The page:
Four Ways to Promote Gut Health For the Fall Season

students eating a probiotic reach meal


School is back in session, and for many students, the return to academia brings with it a whirlwind of excitement and challenges. Amidst the hustle and bustle of establishing new schedules and routines, prioritizing gut health might not be at the forefront of your mind. Yet, it's precisely during this vibrant season that nurturing your digestive well-being can make a monumental difference.

The human gut is a complex organ. There are more bacteria in the gut than cells in the human body. These bacteria communicate with the rest of the body to help you digest your food, prevent sickness, and regulate your mood. However, too much stress can negatively impact the health of our gut. Fortunately, there are diet-related strategies to support your gut health. Here are four nutrition-focused ways to promote your gut health when stressed. 


Protein-rich foods may help with gut health during times of stress. Proteins in your daily diet come from building blocks called amino acids. Amino acids help send messages throughout the body. These signals have roles in the brain to regulate your emotional state. When you eat a variety of protein-containing foods throughout the day, you help your body produce the necessary signals to support your mood. In other words, inadequate protein consumption can negatively impact your mood. These messages also connect your brain to your gut. While these two organs are far apart in the body, they carry messages to each other. So ultimately, stress on the body impacts the health of our gut.  

For adults, aim to fill ¼ of your plate with protein-rich food. Protein foods include animal foods such as chicken, turkey, fish, shellfish, eggs, cheeses, and plant foods such as beans, lentils, nuts, seeds, and soy foods. In addition to consuming proteins during mealtime, try to include protein-rich foods in your snacks. Greek yogurt, nut butter with fruit, roasted chickpeas, and hummus with veggies can be delicious, convenient, and easy protein-rich snacks to have on hand.  

Probiotic-rich foods 

In addition to protein, probiotics also affect the signals sent throughout the body. Probiotics are live microorganisms within foods that have health benefits when consumed. Probiotic-rich foods contain these live microorganisms. The microorganisms help the good bacteria in your gut and send signals to the brain. These signals influence your mood and how you respond to stress. The gut-brain axis refers to the connection between your gut and brain. 

Active probiotics sold in supplement form are common, but food items readily contain probiotics too. Foods that have probiotics include fermented and cultured foods. Cooking or canning probiotic-rich foods can destroy the live microorganisms. This means they no longer contain live cultures. To find live cultures in the grocery store, check in the refrigerator section for “contains live cultures” on the label. Probiotic-containing foods include yogurt, miso, kimchi, sauerkraut, and kombucha.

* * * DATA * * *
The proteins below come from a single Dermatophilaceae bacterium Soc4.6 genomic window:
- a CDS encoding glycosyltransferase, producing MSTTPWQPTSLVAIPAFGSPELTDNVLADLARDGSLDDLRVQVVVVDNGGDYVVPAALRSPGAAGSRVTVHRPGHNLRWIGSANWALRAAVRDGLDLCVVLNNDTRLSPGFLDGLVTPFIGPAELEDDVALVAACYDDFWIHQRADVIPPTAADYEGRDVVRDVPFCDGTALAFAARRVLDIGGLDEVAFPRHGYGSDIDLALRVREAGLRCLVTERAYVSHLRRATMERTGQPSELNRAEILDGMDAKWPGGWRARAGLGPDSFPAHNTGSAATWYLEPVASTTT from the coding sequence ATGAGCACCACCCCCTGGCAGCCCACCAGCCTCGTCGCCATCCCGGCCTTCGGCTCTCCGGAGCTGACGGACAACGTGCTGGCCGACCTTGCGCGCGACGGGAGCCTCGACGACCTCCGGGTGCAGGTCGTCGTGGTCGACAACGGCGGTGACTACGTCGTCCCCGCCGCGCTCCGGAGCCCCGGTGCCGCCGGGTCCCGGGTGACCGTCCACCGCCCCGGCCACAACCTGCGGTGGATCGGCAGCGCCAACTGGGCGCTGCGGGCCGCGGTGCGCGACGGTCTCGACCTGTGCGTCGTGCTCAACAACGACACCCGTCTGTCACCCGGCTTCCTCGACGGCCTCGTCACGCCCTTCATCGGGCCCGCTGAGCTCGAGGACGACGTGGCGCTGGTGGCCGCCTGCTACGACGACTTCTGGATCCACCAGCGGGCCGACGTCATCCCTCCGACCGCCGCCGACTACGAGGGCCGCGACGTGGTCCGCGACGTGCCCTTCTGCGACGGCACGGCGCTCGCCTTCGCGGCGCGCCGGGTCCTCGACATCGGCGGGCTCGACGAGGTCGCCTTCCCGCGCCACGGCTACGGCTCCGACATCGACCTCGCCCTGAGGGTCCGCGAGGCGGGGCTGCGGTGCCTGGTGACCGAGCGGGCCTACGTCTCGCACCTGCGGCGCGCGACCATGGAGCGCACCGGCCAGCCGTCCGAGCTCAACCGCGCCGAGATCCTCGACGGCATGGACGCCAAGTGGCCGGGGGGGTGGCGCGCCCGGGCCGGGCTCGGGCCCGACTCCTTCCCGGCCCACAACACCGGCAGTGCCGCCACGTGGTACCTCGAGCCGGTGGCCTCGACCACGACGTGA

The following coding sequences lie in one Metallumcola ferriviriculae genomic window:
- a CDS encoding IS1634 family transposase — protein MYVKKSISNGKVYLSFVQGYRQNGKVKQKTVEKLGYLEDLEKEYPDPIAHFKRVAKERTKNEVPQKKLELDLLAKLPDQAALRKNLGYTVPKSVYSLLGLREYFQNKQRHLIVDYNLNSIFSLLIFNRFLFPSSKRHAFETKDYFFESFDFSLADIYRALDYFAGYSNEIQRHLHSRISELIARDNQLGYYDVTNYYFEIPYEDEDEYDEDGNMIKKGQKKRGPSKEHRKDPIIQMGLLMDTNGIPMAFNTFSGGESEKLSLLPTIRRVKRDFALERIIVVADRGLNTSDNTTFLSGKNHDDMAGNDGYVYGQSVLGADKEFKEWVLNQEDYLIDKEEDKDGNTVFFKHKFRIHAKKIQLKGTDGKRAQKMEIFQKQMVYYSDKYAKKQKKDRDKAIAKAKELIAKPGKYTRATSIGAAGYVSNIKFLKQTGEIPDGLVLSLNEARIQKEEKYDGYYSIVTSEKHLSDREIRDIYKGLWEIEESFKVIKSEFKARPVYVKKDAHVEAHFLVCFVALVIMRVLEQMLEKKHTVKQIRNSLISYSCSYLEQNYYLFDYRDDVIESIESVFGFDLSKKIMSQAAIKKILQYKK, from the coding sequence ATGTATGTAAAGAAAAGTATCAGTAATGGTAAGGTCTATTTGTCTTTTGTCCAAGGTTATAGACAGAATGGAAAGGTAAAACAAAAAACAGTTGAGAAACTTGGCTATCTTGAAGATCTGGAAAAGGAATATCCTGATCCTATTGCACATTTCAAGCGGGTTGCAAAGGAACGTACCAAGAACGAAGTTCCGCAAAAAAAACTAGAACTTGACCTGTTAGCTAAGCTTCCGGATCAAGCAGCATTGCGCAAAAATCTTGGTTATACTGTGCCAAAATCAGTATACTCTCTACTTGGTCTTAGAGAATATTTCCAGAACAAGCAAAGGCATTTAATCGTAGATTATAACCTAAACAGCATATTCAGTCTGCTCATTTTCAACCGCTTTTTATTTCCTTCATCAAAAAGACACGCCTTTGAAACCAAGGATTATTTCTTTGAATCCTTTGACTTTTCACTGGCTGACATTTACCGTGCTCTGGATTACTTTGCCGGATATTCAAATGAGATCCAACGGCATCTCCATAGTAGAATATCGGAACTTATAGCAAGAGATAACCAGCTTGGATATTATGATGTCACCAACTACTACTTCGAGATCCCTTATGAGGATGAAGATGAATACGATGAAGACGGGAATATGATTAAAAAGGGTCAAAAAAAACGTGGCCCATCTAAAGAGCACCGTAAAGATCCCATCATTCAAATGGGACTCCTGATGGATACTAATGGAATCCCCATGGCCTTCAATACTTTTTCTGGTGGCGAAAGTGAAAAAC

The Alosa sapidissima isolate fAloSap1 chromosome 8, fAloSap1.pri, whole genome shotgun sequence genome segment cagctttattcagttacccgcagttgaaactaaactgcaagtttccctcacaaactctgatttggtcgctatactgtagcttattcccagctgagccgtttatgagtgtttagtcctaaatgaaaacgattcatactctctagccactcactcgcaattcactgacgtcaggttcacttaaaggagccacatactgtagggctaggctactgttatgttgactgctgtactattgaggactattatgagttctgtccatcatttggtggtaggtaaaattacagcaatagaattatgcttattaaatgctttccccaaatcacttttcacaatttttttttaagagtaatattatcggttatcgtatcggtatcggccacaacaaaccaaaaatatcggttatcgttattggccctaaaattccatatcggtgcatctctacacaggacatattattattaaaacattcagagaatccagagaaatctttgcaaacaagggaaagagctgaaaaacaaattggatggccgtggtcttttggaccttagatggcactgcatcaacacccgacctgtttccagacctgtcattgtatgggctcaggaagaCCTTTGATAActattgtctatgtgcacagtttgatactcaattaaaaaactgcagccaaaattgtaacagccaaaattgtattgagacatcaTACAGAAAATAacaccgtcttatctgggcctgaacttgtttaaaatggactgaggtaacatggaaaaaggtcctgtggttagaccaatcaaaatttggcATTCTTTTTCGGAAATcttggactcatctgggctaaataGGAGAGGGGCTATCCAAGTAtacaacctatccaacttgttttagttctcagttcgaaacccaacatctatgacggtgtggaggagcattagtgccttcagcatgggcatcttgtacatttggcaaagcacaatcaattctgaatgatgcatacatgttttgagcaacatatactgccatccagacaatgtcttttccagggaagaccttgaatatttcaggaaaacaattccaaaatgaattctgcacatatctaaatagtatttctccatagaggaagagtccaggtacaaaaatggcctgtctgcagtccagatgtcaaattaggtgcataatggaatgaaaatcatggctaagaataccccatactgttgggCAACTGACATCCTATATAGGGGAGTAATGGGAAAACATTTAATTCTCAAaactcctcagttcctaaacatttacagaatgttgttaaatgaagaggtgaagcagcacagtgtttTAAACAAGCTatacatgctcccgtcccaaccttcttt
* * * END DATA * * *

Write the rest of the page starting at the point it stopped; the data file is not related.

Another way to reduce the effects stress has on your gut is by including fiber in your diet. Fiber is a part of plant-based foods that the human body is unable to break down. Our bodies benefit from fiber because it helps the good bacteria in our gut thrive by decreasing inflammation. Inflammation in the gut can affect brain function, promoting anxiety, depression, and stress.

Some high-fiber food options include: 

  • Beans and Lentils: beluga lentils, black beans, chickpeas, edamame, and split peas 

  • Fruits: apples, avocados, pears, kiwis, mangos, plums, and raspberries 

  • Nuts and Seeds: almonds, chia seeds, flax seeds, and sunflower seeds,  

  • Vegetables: artichokes, broccoli, cabbage, cauliflower, collard greens, eggplant, kale, and Swiss chard  

  • Whole Grains: barley, brown rice, oatmeal, popcorn, and whole wheat pasta and bread 


Prebiotics can promote gut health when you are stressed. Prebiotics, like fiber, are part of food our bodies cannot break down. However, the microbes within your gut can digest and utilize them. Digestion of the prebiotics helps stimulate the activity of the healthy bacteria within your gut. Prebiotics can also decrease inflammation in the gut. There is a link between reduced inflammation in the gut and lower rates of anxiety, depression, and stress. So, by including prebiotic food components in our diet, we can help our gut health and minimize the effects of stress on the body. 

Foods such as whole grains, fruits, and vegetables naturally contain prebiotics. High prebiotics-containing foods include dandelion greens, garlic, chicory root, onions, leeks, Jerusalem artichokes, bananas, whole oats, and apples. However, if you eat a diet full of a variety of plants, you are likely getting enough prebiotics.  

While some amounts of stress are healthy, too much stress can upset the balance of bacteria within the gut. Try to include protein, probiotics, prebiotics, and fibers into your routine to lessen the effects of stress on your gut. 

Nicolette Schnettgoecke is a Dietetic Intern at Bastyr University in Kenmore, WA. She is an advocate for integrative and functional health models. When she is not studying, she enjoys spending time outside riding her bike, hiking, and rock climbing. 


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